‘Women rule!’ California governor delivers unhinged speech ahead of recall vote
California Governor Gavin Newsom has called in big-name Washington players in a bid to rally his liberal base ahead of a recall election.
Californians will go to the polls in just over a week to vote on recalling Newsom from the Governor’s Mansion in Sacramento over his handling of taxes, housing costs, homelessness and Covid-19. Should Newsom be recalled, Larry Elder, a black conservative talk show host and supporter of former President Donald Trump, is leading a pack of more than 40 candidates looking to replace the Democratic governor.Also on rt.com Rightwing pundits cry foul after call for audit of recall vote in California due to possible hack of Dominion machines
Newsom isn’t going down without a fight, and in recent weeks he’s pumped out millions of dollars worth of attack ads against Elder and his closest rivals, and leaned on his Washington connections to rally his liberal base. Sen. Elizabeth Warren stumped for Newsom in Los Angeles on Saturday, but her message – that Elder would roll back the state’s pro-LGBT, pro-abortion policies – was overshadowed by Newsom’s own demeanor.
“I don’t know if you’ve seen Senator Warren cross-examine folks on Wall Street,” Newsom asked the crowd, before answering “apparently Larry Elder has not,” rocking back and forth and twitching as his voice cracked.
“Women are smarter in politics, smarter in civics, they're smarter in economics. Women rule,” he then shouted.
Clips of Newsom’s speech were picked apart on Twitter, with his critics deducing that the governor seemed panicked.
Watch without sound. You can really see the scripting and desperation. When you watch it without sound, what do you decipher from the body language? https://t.co/j8G9eDnIg1— Reagan’s Runners (@ReaganRunners) September 5, 2021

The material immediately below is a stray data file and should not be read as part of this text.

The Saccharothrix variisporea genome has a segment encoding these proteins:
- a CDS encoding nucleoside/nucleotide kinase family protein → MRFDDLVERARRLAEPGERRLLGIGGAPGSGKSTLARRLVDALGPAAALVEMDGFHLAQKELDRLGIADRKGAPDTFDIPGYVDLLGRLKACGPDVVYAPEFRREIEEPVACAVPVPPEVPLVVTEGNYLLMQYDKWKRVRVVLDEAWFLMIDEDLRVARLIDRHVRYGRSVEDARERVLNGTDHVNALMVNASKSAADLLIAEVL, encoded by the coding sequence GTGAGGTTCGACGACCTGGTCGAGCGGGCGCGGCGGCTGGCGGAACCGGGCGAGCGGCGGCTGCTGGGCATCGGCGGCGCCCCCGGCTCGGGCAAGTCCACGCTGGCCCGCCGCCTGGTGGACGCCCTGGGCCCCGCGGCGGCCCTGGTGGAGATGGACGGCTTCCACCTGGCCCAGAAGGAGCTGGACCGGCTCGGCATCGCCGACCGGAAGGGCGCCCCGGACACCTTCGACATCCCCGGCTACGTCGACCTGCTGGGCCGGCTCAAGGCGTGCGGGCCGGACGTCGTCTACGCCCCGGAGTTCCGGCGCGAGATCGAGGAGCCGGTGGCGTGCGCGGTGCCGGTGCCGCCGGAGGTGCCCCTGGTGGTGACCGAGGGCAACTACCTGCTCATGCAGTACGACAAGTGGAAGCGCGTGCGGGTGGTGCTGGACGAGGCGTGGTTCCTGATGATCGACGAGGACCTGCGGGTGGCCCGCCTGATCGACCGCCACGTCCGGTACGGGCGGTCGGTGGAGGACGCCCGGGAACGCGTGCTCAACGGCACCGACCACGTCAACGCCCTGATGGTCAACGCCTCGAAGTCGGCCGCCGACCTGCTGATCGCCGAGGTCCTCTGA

He’s tweaking out fr https://t.co/mq5G8bWR6y— Dr. Benjamin Braddock (@GraduatedBen) September 5, 2021
Listen to the bite. The panicked desperation. It’s so satisfying 😂 https://t.co/RhGn0rHZvw— Rob Schmitt (@SchmittNYC) September 5, 2021
“Desperate” or not, Newsom is hoping that a series of high-profile endorsements will help him remain in office. He is due to appear on Sunday with Minnesota Senator Amy Klobuchar, while President Joe Biden and Vice President Kamala Harris are also set to campaign alongside him ahead of the September 14 vote.
For Biden and Harris, Newsom’s fate is tied to their own. Should Elder succeed Newsom and 88-year-old California Senator Dianne Feinstein step down or fall ill, he told conservative talk show host Mark Levin earlier this week that he would replace her with a Republican. Such a move would tip the balance of power in the Senate back in favor of the GOP and threaten Biden and Harris’ legislative agenda.
“I’m told she’s in worse mental condition than Joe Biden,” Elder told Levin. “They’re afraid I’m going to replace her with a Republican, which I most certainly would do, and that would be an earthquake in Washington, DC.”Also on rt.com Can a charismatic black libertarian radio show host be the man who wins California back for the Republicans?
For a Trump-supporting Republican to win in liberal California would normally be the stuff of fantasy in a state with twice as many Democratic voters as Republican ones. However, if a simple majority votes to oust Newsom, the top candidate among more than 40 challengers will win. A sufficiently galvanized base of conservatives could therefore push Elder over the edge, despite a lack of statewide support for the GOP.
However, Elder faces an uphill battle. Despite being the clear favorite to replace Newsom, a majority of voters seem intent on keeping the Democrat in office, according to recent polling. However, Newsom’s edge was within a margin of error throughout August, and the more Newsom criticized Elder – dubbing him “even more extreme than Trump in many respects,” the more Elder’s standing rose among Golden State conservatives.
Like Trump before him, Elder is likely banking on pulling off one of the most stunning political upsets in modern American history.
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